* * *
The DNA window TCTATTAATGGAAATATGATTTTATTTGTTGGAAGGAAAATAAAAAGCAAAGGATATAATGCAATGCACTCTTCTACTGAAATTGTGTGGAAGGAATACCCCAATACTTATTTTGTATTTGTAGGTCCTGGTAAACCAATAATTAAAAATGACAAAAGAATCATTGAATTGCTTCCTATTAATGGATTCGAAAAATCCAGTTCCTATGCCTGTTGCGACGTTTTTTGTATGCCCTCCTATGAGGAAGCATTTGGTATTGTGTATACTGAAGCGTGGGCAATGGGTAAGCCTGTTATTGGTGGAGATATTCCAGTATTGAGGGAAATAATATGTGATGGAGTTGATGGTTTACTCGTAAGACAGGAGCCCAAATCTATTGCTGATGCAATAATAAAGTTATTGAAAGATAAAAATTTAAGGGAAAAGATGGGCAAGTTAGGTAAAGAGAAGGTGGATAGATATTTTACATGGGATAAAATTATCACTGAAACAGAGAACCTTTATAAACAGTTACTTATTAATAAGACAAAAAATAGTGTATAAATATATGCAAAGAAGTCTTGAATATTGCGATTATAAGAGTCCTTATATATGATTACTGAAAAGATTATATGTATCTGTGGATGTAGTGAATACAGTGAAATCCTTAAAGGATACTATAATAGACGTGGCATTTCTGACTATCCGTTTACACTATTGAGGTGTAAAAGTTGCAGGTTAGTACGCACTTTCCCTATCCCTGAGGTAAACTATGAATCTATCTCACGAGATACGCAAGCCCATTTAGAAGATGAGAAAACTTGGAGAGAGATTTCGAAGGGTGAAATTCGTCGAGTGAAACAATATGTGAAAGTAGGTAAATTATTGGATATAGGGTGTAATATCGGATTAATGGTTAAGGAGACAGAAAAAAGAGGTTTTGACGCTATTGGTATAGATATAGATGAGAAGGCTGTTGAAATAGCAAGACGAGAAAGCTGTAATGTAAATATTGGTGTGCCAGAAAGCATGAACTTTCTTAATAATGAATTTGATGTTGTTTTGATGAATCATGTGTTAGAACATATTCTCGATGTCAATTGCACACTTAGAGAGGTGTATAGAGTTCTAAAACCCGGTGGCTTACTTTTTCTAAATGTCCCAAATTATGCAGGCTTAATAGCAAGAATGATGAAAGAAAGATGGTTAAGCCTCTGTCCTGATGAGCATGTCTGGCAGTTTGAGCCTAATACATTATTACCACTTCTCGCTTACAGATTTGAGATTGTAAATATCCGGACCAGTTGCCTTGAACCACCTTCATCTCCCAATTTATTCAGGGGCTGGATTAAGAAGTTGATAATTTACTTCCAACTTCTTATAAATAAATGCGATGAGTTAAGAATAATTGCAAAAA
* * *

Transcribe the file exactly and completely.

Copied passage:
The DNA window TCTATTAATGGAAATATGATTTTATTTGTTGGAAGGAAAATAAAAAGCAAAGGATATAATGCAATGCACTCTTCTACTGAAATTGTGTGGAAGGAATACCCCAATACTTATTTTGTATTTGTAGGTCCTGGTAAACCAATAATTAAAAATGACAAAAGAATCATTGAATTGCTTCCTATTAATGGATTCGAAAAATCCAGTTCCTATGCCTGTTGCGACGTTTTTTGTATGCCCTCCTATGAGGAAGCATTTGGTATTGTGTATACTGAAGCGTGGGCAATGGGTAAGCCTGTTATTGGTGGAGATATTCCAGTATTGAGGGAAATAATATGTGATGGAGTTGATGGTTTACTCGTAAGACAGGAGCCCAAATCTATTGCTGATGCAATAATAAAGTTATTGAAAGATAAAAATTTAAGGGAAAAGATGGGCAAGTTAGGTAAAGAGAAGGTGGATAGATATTTTACATGGGATAAAATTATCACTGAAACAGAGAACCTTTATAAACAGTTACTTATTAATAAGACAAAAAATAGTGTATAAATATATGCAAAGAAGTCTTGAATATTGCGATTATAAGAGTCCTTATATATGATTACTGAAAAGATTATATGTATCTGTGGATGTAGTGAATACAGTGAAATCCTTAAAGGATACTATAATAGACGTGGCATTTCTGACTATCCGTTTACACTATTGAGGTGTAAAAGTTGCAGGTTAGTACGCACTTTCCCTATCCCTGAGGTAAACTATGAATCTATCTCACGAGATACGCAAGCCCATTTAGAAGATGAGAAAACTTGGAGAGAGATTTCGAAGGGTGAAATTCGTCGAGTGAAACAATATGTGAAAGTAGGTAAATTATTGGATATAGGGTGTAATATCGGATTAATGGTTAAGGAGACAGAAAAAAGAGGTTTTGACGCTATTGGTATAGATATAGATGAGAAGGCTGTTGAAATAGCAAGACGAGAAAGCTGTAATGTAAATATTGGTGTGCCAGAAAGCATGAACTTTCTTAATAATGAATTTGATGTTGTTTTGATGAATCATGTGTTAGAACATATTCTCGATGTCAATTGCACACTTAGAGAGGTGTATAGAGTTCTAAAACCCGGTGGCTTACTTTTTCTAAATGTCCCAAATTATGCAGGCTTAATAGCAAGAATGATGAAAGAAAGATGGTTAAGCCTCTGTCCTGATGAGCATGTCTGGCAGTTTGAGCCTAATACATTATTACCACTTCTCGCTTACAGATTTGAGATTGTAAATATCCGGACCAGTTGCCTTGAACCACCTTCATCTCCCAATTTATTCAGGGGCTGGATTAAGAAGTTGATAATTTACTTCCAACTTCTTATAAATAAATGCGATGAGTTAAGAATAATTGCAAAAA